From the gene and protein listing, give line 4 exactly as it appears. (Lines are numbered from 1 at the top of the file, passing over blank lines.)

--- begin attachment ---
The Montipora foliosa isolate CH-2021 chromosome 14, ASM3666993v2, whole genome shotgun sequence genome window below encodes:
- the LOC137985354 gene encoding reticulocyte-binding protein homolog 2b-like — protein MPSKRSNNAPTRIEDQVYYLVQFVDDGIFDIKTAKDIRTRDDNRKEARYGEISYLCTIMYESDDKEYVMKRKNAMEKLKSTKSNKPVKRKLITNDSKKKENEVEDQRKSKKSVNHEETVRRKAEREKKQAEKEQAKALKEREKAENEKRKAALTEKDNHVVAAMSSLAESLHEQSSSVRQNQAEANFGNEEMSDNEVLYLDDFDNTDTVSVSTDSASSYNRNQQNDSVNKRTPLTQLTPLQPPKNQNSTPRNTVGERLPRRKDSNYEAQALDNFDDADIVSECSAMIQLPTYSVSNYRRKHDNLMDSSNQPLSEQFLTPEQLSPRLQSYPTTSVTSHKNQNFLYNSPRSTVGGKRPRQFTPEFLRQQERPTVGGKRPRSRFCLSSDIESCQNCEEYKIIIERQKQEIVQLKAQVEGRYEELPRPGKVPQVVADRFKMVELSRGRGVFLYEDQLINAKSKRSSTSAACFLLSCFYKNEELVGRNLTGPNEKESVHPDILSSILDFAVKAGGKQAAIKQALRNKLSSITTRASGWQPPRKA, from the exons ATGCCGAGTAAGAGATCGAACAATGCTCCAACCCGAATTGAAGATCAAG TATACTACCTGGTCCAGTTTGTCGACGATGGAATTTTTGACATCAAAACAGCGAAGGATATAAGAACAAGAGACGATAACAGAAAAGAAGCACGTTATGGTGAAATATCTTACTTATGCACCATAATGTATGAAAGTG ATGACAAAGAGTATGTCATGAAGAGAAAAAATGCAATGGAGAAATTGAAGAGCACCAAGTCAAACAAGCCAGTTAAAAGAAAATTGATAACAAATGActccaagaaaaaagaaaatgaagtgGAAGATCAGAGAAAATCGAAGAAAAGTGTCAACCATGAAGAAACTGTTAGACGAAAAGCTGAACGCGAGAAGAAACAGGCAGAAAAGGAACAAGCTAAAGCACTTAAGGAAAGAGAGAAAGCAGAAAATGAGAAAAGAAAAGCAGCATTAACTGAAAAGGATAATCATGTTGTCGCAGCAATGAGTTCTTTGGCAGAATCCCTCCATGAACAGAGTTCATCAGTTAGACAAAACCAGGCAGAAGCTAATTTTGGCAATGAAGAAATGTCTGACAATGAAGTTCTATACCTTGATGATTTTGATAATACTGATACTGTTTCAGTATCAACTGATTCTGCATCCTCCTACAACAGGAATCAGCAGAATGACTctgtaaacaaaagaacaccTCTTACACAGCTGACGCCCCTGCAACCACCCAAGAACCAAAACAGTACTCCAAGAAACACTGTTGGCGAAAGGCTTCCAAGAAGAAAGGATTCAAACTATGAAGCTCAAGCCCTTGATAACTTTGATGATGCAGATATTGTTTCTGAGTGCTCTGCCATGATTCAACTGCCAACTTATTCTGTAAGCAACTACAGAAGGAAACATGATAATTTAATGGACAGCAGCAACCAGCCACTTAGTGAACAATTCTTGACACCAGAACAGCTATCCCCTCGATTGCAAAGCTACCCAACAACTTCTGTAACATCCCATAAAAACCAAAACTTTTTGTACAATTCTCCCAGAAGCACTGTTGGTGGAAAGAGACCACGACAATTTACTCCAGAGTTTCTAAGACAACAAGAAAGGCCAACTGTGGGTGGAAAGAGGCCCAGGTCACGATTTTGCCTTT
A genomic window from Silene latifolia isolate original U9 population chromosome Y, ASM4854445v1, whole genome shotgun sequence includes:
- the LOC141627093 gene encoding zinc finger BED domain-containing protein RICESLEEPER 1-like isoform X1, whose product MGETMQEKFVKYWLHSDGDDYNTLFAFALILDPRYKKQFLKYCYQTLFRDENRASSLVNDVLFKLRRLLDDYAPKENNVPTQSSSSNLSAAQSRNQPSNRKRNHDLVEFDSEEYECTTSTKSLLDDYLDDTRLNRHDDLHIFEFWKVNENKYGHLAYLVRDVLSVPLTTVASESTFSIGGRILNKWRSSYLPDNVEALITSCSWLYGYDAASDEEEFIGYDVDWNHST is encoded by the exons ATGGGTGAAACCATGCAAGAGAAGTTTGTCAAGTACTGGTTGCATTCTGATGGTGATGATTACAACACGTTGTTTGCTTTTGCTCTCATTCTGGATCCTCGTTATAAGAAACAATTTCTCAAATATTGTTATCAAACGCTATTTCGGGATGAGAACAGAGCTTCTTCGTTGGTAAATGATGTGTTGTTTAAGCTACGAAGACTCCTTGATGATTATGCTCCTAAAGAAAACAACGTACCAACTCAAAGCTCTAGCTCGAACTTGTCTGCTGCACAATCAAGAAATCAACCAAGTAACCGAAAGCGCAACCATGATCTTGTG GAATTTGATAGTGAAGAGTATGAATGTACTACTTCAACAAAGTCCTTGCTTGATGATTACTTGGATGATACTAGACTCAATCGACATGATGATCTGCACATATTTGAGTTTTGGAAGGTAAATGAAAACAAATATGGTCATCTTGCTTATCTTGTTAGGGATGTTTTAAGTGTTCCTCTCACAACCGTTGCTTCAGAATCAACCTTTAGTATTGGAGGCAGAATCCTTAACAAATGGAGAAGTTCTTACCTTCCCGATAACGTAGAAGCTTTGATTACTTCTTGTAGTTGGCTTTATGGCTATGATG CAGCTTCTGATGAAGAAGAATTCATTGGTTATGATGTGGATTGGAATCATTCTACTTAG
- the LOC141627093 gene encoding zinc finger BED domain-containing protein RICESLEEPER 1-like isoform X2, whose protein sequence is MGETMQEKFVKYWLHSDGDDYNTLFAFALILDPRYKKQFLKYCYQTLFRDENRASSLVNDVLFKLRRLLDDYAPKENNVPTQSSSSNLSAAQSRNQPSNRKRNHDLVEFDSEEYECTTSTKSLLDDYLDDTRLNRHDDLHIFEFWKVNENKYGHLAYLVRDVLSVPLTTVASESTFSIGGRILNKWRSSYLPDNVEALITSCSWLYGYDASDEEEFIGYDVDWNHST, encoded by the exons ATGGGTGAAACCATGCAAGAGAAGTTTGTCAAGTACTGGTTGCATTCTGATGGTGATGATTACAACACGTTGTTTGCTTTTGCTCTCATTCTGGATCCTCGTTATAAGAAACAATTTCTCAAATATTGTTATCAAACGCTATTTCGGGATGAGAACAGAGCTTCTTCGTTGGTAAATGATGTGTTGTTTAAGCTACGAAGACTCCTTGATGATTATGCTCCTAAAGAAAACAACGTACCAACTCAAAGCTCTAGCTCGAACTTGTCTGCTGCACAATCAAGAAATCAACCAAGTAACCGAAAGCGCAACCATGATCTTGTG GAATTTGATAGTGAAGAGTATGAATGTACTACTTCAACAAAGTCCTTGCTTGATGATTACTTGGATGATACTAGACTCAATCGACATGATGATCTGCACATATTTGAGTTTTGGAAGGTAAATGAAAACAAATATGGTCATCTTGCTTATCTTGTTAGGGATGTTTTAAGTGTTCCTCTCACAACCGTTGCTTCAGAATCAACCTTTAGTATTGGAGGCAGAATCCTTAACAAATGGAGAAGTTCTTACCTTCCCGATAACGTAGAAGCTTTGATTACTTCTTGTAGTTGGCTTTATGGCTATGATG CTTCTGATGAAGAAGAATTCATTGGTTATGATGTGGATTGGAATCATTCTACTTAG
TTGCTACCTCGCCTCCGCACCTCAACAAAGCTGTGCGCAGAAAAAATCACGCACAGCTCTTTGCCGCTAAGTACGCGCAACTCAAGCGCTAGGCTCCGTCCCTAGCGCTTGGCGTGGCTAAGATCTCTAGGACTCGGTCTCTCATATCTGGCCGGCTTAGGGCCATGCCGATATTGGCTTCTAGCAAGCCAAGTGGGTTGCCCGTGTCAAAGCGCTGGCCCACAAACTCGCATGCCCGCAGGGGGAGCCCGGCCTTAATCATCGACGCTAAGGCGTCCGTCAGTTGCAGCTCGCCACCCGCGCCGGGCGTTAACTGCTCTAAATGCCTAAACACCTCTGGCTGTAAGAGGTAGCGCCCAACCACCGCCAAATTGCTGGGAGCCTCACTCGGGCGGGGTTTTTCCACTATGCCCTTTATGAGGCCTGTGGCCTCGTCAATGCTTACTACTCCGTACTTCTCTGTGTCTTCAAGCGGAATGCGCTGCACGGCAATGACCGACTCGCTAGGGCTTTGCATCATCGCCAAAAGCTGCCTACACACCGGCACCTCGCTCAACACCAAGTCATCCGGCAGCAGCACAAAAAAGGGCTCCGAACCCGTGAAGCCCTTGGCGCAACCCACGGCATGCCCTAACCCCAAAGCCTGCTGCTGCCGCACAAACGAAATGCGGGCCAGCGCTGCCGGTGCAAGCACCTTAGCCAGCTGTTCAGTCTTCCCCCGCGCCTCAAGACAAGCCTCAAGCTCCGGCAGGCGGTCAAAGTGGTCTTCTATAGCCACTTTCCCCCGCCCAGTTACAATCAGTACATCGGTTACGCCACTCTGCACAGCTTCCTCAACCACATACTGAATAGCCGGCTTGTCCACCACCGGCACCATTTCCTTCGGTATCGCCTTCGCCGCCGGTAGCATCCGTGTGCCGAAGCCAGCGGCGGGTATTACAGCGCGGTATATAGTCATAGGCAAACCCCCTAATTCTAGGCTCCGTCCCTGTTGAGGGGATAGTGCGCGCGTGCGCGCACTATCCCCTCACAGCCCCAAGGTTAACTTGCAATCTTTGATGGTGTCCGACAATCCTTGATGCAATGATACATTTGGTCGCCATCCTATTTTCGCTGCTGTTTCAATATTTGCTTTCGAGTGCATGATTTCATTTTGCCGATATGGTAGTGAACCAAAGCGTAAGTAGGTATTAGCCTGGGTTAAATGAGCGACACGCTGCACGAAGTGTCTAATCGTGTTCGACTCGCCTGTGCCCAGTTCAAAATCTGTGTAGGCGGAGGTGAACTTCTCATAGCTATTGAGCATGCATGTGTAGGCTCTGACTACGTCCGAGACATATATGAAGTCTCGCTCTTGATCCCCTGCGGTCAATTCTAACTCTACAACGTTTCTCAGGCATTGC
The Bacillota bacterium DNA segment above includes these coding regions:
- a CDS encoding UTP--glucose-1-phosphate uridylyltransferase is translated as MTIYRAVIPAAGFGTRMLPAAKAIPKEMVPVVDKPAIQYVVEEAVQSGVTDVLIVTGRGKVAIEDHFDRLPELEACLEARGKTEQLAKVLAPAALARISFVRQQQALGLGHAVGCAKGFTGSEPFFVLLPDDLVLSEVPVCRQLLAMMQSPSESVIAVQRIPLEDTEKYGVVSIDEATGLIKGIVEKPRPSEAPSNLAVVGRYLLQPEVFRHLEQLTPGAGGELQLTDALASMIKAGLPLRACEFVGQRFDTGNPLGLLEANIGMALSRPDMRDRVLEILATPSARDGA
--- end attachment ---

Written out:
- the LOC141627093 gene encoding zinc finger BED domain-containing protein RICESLEEPER 1-like isoform X1, whose product MGETMQEKFVKYWLHSDGDDYNTLFAFALILDPRYKKQFLKYCYQTLFRDENRASSLVNDVLFKLRRLLDDYAPKENNVPTQSSSSNLSAAQSRNQPSNRKRNHDLVEFDSEEYECTTSTKSLLDDYLDDTRLNRHDDLHIFEFWKVNENKYGHLAYLVRDVLSVPLTTVASESTFSIGGRILNKWRSSYLPDNVEALITSCSWLYGYDAASDEEEFIGYDVDWNHST is encoded by the exons ATGGGTGAAACCATGCAAGAGAAGTTTGTCAAGTACTGGTTGCATTCTGATGGTGATGATTACAACACGTTGTTTGCTTTTGCTCTCATTCTGGATCCTCGTTATAAGAAACAATTTCTCAAATATTGTTATCAAACGCTATTTCGGGATGAGAACAGAGCTTCTTCGTTGGTAAATGATGTGTTGTTTAAGCTACGAAGACTCCTTGATGATTATGCTCCTAAAGAAAACAACGTACCAACTCAAAGCTCTAGCTCGAACTTGTCTGCTGCACAATCAAGAAATCAACCAAGTAACCGAAAGCGCAACCATGATCTTGTG GAATTTGATAGTGAAGAGTATGAATGTACTACTTCAACAAAGTCCTTGCTTGATGATTACTTGGATGATACTAGACTCAATCGACATGATGATCTGCACATATTTGAGTTTTGGAAGGTAAATGAAAACAAATATGGTCATCTTGCTTATCTTGTTAGGGATGTTTTAAGTGTTCCTCTCACAACCGTTGCTTCAGAATCAACCTTTAGTATTGGAGGCAGAATCCTTAACAAATGGAGAAGTTCTTACCTTCCCGATAACGTAGAAGCTTTGATTACTTCTTGTAGTTGGCTTTATGGCTATGATG CAGCTTCTGATGAAGAAGAATTCATTGGTTATGATGTGGATTGGAATCATTCTACTTAG